Design System


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Design System Lead

  • Style Guides

  • UI Components

  • Pattern Libraries

  • Design Templates

  • Documentation

Starting point

Back in 2022 I was tasked to collaborate with Engineering Lead and Design Head to design and document the Pickers design system.

In order to formulate a well-structured plan, I needed a comprehensive understanding of our objectives and to moving forward, I would like answers to the questions below.

  • What is our goal?

  • Why is it important for us?

  • How it will help us?

  • How many resources can we put into building it?

  • Who is the design system for?

  • Do we want to build a public design system?

  • Will our design system be static or dynamic?

Talking with stakeholders and having an answers to all those questions I could scope the objectives we wanted to achieve.

  • One source of truth

  • A systematic compilation of reusable elements, governed by well-defined guidelines.

  • Maximized effectiveness

  • Improved collaboration and more efficient teamwork.

  • Increased ROI

  • Accelerated productivity, minimized redundancies, and significant cost savings

  • More time for important stuff

  • Efficient structure frees up time for the team to concentrate on higher-level tasks.

Research and audit

As there was already something designed I started auditing and collecting materials.

Questions I tried to find answers are:

  • What are the reasons behind incomplete key user flows?

  • How would you describe the overall identity of the project?

  • What messages do the visuals convey, and do they align with both our target audience and business goals?

  • Is there consistency in design, color palette, and typography across all materials?

I captured screenshots of everything that comes my way. Subsequently, I consolidated all these elements in Figma, where I annotated extensively and meticulously scrutinized the visuals and functionality to identify any potential flaws.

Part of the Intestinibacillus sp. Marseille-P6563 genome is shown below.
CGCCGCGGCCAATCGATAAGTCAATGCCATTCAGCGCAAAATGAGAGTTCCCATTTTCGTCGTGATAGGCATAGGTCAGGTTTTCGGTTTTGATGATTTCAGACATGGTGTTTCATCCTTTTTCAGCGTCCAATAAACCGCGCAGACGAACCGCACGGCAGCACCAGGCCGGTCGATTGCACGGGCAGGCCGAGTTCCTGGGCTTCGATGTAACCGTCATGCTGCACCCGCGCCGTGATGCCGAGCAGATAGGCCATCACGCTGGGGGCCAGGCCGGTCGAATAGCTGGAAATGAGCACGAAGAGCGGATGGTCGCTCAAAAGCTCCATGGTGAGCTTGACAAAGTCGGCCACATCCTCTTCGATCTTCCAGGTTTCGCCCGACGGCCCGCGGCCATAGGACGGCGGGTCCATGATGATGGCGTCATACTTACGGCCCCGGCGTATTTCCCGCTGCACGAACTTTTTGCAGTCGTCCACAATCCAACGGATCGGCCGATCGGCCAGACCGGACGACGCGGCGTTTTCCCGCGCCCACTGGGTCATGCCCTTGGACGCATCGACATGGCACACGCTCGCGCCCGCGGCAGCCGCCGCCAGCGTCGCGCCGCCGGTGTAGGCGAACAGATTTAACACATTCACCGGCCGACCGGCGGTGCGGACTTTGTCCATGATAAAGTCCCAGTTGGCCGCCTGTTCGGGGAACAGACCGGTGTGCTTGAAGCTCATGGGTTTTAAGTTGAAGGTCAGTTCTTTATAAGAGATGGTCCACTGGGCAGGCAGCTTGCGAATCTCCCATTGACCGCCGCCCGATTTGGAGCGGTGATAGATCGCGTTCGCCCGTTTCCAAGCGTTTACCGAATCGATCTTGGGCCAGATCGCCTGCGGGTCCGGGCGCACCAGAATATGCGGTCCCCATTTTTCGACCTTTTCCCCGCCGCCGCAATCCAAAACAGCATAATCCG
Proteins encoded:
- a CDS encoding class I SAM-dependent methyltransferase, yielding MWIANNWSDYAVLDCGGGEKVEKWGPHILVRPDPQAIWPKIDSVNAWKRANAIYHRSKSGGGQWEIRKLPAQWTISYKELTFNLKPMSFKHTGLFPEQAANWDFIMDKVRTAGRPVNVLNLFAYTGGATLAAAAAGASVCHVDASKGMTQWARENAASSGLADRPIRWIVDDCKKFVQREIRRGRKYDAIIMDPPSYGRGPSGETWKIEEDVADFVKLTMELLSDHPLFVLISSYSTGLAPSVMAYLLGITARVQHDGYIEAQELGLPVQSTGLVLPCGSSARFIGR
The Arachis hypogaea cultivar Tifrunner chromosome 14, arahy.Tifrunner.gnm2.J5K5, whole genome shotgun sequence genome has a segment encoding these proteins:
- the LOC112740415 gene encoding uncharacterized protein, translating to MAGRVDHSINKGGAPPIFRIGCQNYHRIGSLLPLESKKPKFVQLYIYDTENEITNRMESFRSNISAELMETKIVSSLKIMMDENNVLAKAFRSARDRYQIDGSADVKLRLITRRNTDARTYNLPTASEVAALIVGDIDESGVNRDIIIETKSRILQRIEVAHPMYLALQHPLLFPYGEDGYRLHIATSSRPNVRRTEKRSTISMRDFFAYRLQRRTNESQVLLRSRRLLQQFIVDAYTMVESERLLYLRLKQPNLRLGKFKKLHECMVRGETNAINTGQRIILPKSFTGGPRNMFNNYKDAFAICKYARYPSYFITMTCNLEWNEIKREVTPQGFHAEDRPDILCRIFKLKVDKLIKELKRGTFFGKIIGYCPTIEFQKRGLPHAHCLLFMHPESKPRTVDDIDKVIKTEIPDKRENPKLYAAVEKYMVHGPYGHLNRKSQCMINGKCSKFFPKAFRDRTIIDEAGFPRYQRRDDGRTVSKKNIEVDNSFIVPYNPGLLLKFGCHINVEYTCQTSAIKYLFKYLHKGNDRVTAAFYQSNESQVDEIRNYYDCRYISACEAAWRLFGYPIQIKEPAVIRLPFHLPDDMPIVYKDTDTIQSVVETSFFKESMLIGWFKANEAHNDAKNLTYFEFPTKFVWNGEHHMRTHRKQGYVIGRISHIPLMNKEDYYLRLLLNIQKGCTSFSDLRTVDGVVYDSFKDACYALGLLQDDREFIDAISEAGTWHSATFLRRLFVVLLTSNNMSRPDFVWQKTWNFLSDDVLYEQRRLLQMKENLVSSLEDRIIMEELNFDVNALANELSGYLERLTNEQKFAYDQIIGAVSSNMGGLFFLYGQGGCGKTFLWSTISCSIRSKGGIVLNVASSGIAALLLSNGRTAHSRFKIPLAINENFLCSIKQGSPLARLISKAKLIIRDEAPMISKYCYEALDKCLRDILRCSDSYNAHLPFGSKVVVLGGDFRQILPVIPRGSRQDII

Compiled a comprehensive report detailing the issues I discovered, their severity. This report served as a roadmap to guide the team through the current state of the product.

Design and documentation

Creating a design system is challenging and can feel overwhelming, as there is no universal approach that suits every situation.

A design system goes beyond a collection of reusable assets, so it has to be an adaptable system of foundations, patterns, guidelines, components, and tools.

It's worth noting that design systems can vary significantly, ranging from relatively basic ones to highly advanced and comprehensive frameworks.


It's worth noting that design systems can vary significantly, ranging from relatively basic ones to highly advanced and comprehensive frameworks.


In order to make a design system scalable, I decided to use design tokens. But before starting to do so I needed to communicate to engineering lead the following benefits:

  • Use of the same language.

  • Improved communication between teams.

  • Synced files.

  • One source of truth, consistency on all platforms.

  • Solid foundations.

  • Steady design system brings value.

  • Easy maintenance.

  • Edit in one place, update all at once.

  • Less design and technical debt.

  • Fewer resources are spent.

  • Brand consistency.

  • Creating new products, maintaining uniformity, and managing a brand are becoming more accessible, faster, and cheaper.

These token names or variables, store design details in a simple, easy-to-read way. They work with all style files in our system, making design consistent and easy to scale.


As a result, I have built all the foundational tokens that has become the backbone of our design system and has helped us maintain a consistent visual style that is easy to manage and maintain.


After developing the foundational design tokens, I created a set of components that represented different design elements.

I wanted to avoid having an excessive number of components, especially with only minor differences between them, as it would add complexity and, ultimately, lead to a lot of technical debt.

And to understand if the component is valuable enough to be part of the design system, I asked myself:

  • Is it used across multiple flows?

  • Is it used by many brands/products?

  • How does it align with our design principles?

  • Does it solve a specific problem?

  • Is it reusable?

  • Is it flexible?

I started with the most impactful steps first so begun with the commonly used components and moved from the smallest building blocks to the bigger ones.


Defining foundations is pretty straightforward, but the magic and hard work for me lies in shared understanding and unified language.

In order to provide a single source of truth for coordinating assets, code, design principles, and guidelines, I used


I have added details of where, when, and why to choose it. Explained how the component can be combined with others to make the user flow as smooth as possible.


Metrics are the language of stakeholders and the evidence that we are maximizing the usage of our design system.

To be able to measure results I needed to know three simple things.

  • Is the investment paying off?

  • Did we increase the component adoption?

  • Are we providing value with the design system?


After implementing design system for 3 months, significant results were achieved.


design system adoption


reduction in task completion time